About 90 percent of this elemental sulfur goes to make sulfuric acid, said Jeff Pyun, a biochemist at the University of Arizona. But "since we go through millions of barrels of oil a day, a few percent [sulfur] a barrel just piles up quickly," Pyun said. With nearly 100 million tons of waste sulfur produced a year, the 10 percent not used in sulfuric acid production comes out to a not-insignificant 10 million tons a year.

What to do with this yellow mess? Pyun and his colleagues think they have an answer. They've found a way to turn waste sulfur into plastic, which in turn can be used in thermal imaging devices and lithium-sulfur batteries.

"It was a tremendous challenge, and we were the first crazy people to get really serious about it," Pyun told Live Science.

Sulfur is tough to work with because it doesn't dissolve in other chemicals easily. That was the first frustration Pyun and his team of researchers from Korea, Germany and the United States had to face.

"It didn't want to dissolve," Pyun said. "It just made yellow stuff everywhere, all over my lab."

At the end of their ropes, the researchers decided just to melt the stuff. It turns out that sulfur becomes a polymer — a long chain of linked molecules that is the basis for plastics — automatically when heated above 320 F (160 C). That reaction has been known for more than a century, Pyun said. But the polymer falls apart almost as easily as it forms, making it useless for practical applications.

But this polymer phase gave the researchers a window to "throw in something, potentially, that it would react with" to stabilize the plastic, Pyun said. Fortunately for the team, one of the first chemicals they tried turned out to be a winner: 1 3-diisopropylbenzene, easier known as "DIB."

"DIB works so nicely because it had reactive groups that could react with sulfur when it was polymerizing," Pyun said. "It was completely soluble in liquid sulfur."

The result, as the researchers reported in April in the journal Nature Chemistry, was a red plastic that doesn't even smell like rotten eggs — the polymerizing sulfur is not volatile, Pyun said, and thus doesn't reek like the volatile sulfur compounds one might find at a hot springs.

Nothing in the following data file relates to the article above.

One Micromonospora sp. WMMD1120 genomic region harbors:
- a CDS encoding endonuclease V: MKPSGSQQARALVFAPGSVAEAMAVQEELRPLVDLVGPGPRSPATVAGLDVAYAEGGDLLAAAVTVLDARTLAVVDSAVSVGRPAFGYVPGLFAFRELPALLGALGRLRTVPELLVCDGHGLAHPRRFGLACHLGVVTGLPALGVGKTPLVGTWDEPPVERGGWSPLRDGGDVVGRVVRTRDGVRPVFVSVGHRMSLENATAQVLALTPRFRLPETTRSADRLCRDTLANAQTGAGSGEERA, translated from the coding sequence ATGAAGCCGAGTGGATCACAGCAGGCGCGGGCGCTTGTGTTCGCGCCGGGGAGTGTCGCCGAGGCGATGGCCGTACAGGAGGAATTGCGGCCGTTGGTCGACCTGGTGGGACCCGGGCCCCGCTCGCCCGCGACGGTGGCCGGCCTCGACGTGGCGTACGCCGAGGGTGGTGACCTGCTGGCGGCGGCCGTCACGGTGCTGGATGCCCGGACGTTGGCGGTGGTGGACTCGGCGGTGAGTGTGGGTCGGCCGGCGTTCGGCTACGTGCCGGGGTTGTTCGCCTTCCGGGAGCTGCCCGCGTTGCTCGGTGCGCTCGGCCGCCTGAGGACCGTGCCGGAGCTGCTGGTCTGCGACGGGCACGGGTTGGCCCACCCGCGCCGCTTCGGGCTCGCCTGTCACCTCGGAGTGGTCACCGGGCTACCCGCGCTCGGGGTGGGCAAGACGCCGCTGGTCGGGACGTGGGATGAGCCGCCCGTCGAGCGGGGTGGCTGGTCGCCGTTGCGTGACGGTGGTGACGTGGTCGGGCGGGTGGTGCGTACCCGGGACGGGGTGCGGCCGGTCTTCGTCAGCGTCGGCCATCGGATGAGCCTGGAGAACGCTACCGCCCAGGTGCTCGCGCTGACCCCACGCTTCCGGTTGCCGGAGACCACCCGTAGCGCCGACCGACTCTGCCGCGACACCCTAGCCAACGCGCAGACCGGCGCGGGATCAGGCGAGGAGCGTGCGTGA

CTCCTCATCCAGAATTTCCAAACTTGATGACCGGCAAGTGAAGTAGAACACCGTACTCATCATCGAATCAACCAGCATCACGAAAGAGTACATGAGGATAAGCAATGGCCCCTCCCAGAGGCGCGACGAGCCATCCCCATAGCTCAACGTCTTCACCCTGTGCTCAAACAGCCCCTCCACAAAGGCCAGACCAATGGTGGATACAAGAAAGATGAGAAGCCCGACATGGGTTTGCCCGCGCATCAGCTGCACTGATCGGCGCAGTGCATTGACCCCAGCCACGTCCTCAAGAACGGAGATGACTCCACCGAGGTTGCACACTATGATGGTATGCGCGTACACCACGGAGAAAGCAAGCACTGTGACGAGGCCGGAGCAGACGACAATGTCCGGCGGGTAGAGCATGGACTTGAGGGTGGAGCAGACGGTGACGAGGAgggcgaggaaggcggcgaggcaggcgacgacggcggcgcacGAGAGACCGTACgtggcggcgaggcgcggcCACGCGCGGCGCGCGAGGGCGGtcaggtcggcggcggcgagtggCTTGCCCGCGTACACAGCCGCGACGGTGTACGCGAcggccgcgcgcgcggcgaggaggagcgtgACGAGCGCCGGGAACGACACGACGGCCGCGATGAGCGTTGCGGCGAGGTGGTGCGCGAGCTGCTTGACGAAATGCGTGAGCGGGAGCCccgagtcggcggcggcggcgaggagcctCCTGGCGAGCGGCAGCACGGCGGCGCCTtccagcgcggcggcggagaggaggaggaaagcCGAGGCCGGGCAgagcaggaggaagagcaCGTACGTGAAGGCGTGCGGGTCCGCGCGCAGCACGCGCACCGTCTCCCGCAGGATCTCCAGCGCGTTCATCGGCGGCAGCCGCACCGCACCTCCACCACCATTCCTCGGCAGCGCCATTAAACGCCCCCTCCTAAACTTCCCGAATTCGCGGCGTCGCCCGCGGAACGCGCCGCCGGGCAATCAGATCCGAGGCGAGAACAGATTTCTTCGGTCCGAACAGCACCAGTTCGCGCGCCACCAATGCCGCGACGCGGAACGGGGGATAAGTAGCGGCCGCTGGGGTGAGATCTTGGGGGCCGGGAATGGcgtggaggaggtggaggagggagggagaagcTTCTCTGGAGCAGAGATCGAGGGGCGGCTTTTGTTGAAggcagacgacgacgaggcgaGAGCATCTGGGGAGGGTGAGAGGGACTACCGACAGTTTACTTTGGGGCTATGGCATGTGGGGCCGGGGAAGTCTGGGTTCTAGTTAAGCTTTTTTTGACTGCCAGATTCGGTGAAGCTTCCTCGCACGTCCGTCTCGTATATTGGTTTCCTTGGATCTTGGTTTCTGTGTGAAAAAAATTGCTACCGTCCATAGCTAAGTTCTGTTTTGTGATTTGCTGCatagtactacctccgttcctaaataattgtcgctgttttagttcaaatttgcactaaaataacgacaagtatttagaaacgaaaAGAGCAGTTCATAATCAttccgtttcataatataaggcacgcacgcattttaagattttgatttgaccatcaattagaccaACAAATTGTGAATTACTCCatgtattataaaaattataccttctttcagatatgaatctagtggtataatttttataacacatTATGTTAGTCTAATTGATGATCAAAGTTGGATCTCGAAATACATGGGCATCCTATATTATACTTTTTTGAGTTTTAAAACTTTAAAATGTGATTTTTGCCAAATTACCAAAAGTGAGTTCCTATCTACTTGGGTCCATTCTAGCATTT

Even better, the process is so simple that Pyun and his colleagues call it "cave man chemistry." The simplicity and low cost make it an attractive option for industry, Pyun said. The team has been approached by several companies interested in taking the sulfur polymerization process commercial.

Which could be good news for the environment. Conventional oil and gas reservoirs are about 1 to 5 percent sulfur, Pyun said. More and more, however, oil and gas exploration is tapping into unconventional reservoirs filled with nastier stuff: The oil from tar sands in Alberta, Canada, is 20 percent sulfur. Some new fields in the Middle East produce oil that is up to 40 percent sulfur, Pyun added.

"We're only going to produce more sulfur," he said, adding that they refer to sulfur as the “garbage of transportation” because it is the byproduct of petroleum refining. With any luck, his team's process can turn that garbage into something useful.

Sulfur-based pesticide

Elemental sulfur is a commonly used pesticide on many American and European farms. It is approved for use on both conventional and organic crops to help control fungus and other pests. In California alone, more than 21 million kilograms (46.2 million pounds) of elemental sulfur was used for agriculture in 2013, according to Berkeley News.

Although the Environmental Protection Agency (EPA) has labeled elemental sulfur as generally safe, studies have shown that this type of pesticide is a respiratory irritant to farmworkers. 

Now, a new study by researchers at the University of California, Berkeley, has gone a step further and looked at the respiratory health of residents living near treated fields — specifically, hundreds of children living in the agricultural community of Salinas Valley, California. Their findings were published in August 2017 in the journal Environmental Health Perspectives.

The researchers found that children living within a half-mile from recent elemental sulfur applications had reduced lung function, higher levels of asthma-related symptoms and greater asthma medication use, compared to unexposed children. 

Specifically, they found that a 10-fold increase in applied sulfur within 1 kilometer (0.62 miles) of the child's residence during the year before the respiratory evaluation was associated with a 3.5-fold increased risk for asthma medication use and double the risk for respiratory symptoms, such as wheezing and shortness of breath, according to Berkeley News.

The study authors urgently call for more research to confirm these findings in the hope that it will lead to changes in regulations and application methods to limit respiratory harm on nearby residents. According to the researchers, one idea is to switch to "wettable" powders.

Additional reporting by Traci Pedersen, Live Science contributor. Follow Live Science @livescience, Facebook & Google+.

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Stephanie Pappas
Live Science Contributor

Stephanie Pappas is a contributing writer for Live Science, covering topics ranging from geoscience to archaeology to the human brain and behavior. She was previously a senior writer for Live Science but is now a freelancer based in Denver, Colorado, and regularly contributes to Scientific American and The Monitor, the monthly magazine of the American Psychological Association. Stephanie received a bachelor's degree in psychology from the University of South Carolina and a graduate certificate in science communication from the University of California, Santa Cruz.